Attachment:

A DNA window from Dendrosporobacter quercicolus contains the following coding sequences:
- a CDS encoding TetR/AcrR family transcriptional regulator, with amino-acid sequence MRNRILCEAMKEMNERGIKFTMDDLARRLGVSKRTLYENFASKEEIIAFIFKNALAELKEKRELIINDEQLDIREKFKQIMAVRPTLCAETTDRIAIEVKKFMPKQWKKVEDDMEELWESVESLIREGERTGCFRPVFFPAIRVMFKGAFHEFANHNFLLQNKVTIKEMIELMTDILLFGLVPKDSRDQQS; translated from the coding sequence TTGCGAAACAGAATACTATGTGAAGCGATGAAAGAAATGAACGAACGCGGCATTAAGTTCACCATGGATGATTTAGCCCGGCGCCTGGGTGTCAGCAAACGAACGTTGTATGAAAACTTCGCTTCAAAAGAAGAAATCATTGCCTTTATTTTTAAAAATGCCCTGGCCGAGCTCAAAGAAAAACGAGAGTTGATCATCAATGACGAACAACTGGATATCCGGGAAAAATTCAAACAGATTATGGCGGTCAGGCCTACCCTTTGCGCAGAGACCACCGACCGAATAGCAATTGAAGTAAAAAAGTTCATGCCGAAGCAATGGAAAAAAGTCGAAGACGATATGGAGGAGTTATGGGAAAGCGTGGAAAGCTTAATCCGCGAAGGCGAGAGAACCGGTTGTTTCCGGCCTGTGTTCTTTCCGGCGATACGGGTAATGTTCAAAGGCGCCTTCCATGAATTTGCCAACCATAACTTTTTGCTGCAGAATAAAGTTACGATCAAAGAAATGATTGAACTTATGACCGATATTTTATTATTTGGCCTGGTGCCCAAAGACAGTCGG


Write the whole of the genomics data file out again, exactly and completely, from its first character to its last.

A DNA window from Dendrosporobacter quercicolus contains the following coding sequences:
- a CDS encoding TetR/AcrR family transcriptional regulator, with amino-acid sequence MRNRILCEAMKEMNERGIKFTMDDLARRLGVSKRTLYENFASKEEIIAFIFKNALAELKEKRELIINDEQLDIREKFKQIMAVRPTLCAETTDRIAIEVKKFMPKQWKKVEDDMEELWESVESLIREGERTGCFRPVFFPAIRVMFKGAFHEFANHNFLLQNKVTIKEMIELMTDILLFGLVPKDSRDQQS; translated from the coding sequence TTGCGAAACAGAATACTATGTGAAGCGATGAAAGAAATGAACGAACGCGGCATTAAGTTCACCATGGATGATTTAGCCCGGCGCCTGGGTGTCAGCAAACGAACGTTGTATGAAAACTTCGCTTCAAAAGAAGAAATCATTGCCTTTATTTTTAAAAATGCCCTGGCCGAGCTCAAAGAAAAACGAGAGTTGATCATCAATGACGAACAACTGGATATCCGGGAAAAATTCAAACAGATTATGGCGGTCAGGCCTACCCTTTGCGCAGAGACCACCGACCGAATAGCAATTGAAGTAAAAAAGTTCATGCCGAAGCAATGGAAAAAAGTCGAAGACGATATGGAGGAGTTATGGGAAAGCGTGGAAAGCTTAATCCGCGAAGGCGAGAGAACCGGTTGTTTCCGGCCTGTGTTCTTTCCGGCGATACGGGTAATGTTCAAAGGCGCCTTCCATGAATTTGCCAACCATAACTTTTTGCTGCAGAATAAAGTTACGATCAAAGAAATGATTGAACTTATGACCGATATTTTATTATTTGGCCTGGTGCCCAAAGACAGTCGG